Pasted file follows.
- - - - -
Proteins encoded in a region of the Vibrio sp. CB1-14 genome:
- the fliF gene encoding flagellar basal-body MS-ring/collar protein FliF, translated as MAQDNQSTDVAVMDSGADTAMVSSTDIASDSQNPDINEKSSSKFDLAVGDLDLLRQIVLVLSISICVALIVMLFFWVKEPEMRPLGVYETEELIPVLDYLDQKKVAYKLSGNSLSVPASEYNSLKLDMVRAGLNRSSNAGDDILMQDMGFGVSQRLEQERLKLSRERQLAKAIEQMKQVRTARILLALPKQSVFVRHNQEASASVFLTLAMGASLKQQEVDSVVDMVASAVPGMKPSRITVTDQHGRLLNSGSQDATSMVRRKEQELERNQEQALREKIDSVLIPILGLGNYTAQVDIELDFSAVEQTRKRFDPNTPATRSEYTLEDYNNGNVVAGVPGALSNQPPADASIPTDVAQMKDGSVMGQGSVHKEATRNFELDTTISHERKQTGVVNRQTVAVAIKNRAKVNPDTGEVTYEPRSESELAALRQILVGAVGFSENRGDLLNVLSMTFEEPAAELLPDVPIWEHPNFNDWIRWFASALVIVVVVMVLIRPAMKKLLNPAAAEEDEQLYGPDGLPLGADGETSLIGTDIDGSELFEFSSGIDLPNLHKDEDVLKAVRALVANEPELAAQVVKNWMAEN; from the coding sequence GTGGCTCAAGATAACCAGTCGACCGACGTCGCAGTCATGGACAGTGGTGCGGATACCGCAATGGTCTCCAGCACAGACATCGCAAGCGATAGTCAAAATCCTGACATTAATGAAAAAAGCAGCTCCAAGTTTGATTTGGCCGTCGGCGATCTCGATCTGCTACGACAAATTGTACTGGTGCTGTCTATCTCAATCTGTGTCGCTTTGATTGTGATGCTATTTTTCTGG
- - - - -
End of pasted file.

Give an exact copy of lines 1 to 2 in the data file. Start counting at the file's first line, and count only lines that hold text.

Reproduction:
Proteins encoded in a region of the Vibrio sp. CB1-14 genome:
- the fliF gene encoding flagellar basal-body MS-ring/collar protein FliF, translated as MAQDNQSTDVAVMDSGADTAMVSSTDIASDSQNPDINEKSSSKFDLAVGDLDLLRQIVLVLSISICVALIVMLFFWVKEPEMRPLGVYETEELIPVLDYLDQKKVAYKLSGNSLSVPASEYNSLKLDMVRAGLNRSSNAGDDILMQDMGFGVSQRLEQERLKLSRERQLAKAIEQMKQVRTARILLALPKQSVFVRHNQEASASVFLTLAMGASLKQQEVDSVVDMVASAVPGMKPSRITVTDQHGRLLNSGSQDATSMVRRKEQELERNQEQALREKIDSVLIPILGLGNYTAQVDIELDFSAVEQTRKRFDPNTPATRSEYTLEDYNNGNVVAGVPGALSNQPPADASIPTDVAQMKDGSVMGQGSVHKEATRNFELDTTISHERKQTGVVNRQTVAVAIKNRAKVNPDTGEVTYEPRSESELAALRQILVGAVGFSENRGDLLNVLSMTFEEPAAELLPDVPIWEHPNFNDWIRWFASALVIVVVVMVLIRPAMKKLLNPAAAEEDEQLYGPDGLPLGADGETSLIGTDIDGSELFEFSSGIDLPNLHKDEDVLKAVRALVANEPELAAQVVKNWMAEN; from the coding sequence GTGGCTCAAGATAACCAGTCGACCGACGTCGCAGTCATGGACAGTGGTGCGGATACCGCAATGGTCTCCAGCACAGACATCGCAAGCGATAGTCAAAATCCTGACATTAATGAAAAAAGCAGCTCCAAGTTTGATTTGGCCGTCGGCGATCTCGATCTGCTACGACAAATTGTACTGGTGCTGTCTATCTCAATCTGTGTCGCTTTGATTGTGATGCTATTTTTCTGG